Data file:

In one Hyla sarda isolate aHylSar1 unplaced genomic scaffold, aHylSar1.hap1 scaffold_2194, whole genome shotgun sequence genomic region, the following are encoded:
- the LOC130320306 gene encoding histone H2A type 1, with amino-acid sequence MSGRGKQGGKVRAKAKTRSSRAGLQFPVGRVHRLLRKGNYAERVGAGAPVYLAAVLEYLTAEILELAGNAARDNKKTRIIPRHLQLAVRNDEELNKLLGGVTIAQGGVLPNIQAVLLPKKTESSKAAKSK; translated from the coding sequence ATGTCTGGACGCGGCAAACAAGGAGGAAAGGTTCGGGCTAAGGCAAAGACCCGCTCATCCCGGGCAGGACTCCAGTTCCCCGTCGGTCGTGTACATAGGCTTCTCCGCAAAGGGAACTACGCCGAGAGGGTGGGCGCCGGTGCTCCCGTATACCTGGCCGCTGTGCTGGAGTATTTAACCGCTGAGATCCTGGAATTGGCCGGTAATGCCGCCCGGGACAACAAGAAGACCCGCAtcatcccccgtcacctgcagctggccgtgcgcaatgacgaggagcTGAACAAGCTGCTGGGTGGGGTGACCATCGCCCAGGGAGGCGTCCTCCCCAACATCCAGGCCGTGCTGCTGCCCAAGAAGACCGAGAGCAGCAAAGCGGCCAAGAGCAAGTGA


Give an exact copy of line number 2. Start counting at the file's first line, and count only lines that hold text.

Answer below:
- the LOC130320306 gene encoding histone H2A type 1, with amino-acid sequence MSGRGKQGGKVRAKAKTRSSRAGLQFPVGRVHRLLRKGNYAERVGAGAPVYLAAVLEYLTAEILELAGNAARDNKKTRIIPRHLQLAVRNDEELNKLLGGVTIAQGGVLPNIQAVLLPKKTESSKAAKSK; translated from the coding sequence ATGTCTGGACGCGGCAAACAAGGAGGAAAGGTTCGGGCTAAGGCAAAGACCCGCTCATCCCGGGCAGGACTCCAGTTCCCCGTCGGTCGTGTACATAGGCTTCTCCGCAAAGGGAACTACGCCGAGAGGGTGGGCGCCGGTGCTCCCGTATACCTGGCCGCTGTGCTGGAGTATTTAACCGCTGAGATCCTGGAATTGGCCGGTAATGCCGCCCGGGACAACAAGAAGACCCGCAtcatcccccgtcacctgcagctggccgtgcgcaatgacgaggagcTGAACAAGCTGCTGGGTGGGGTGACCATCGCCCAGGGAGGCGTCCTCCCCAACATCCAGGCCGTGCTGCTGCCCAAGAAGACCGAGAGCAGCAAAGCGGCCAAGAGCAAGTGA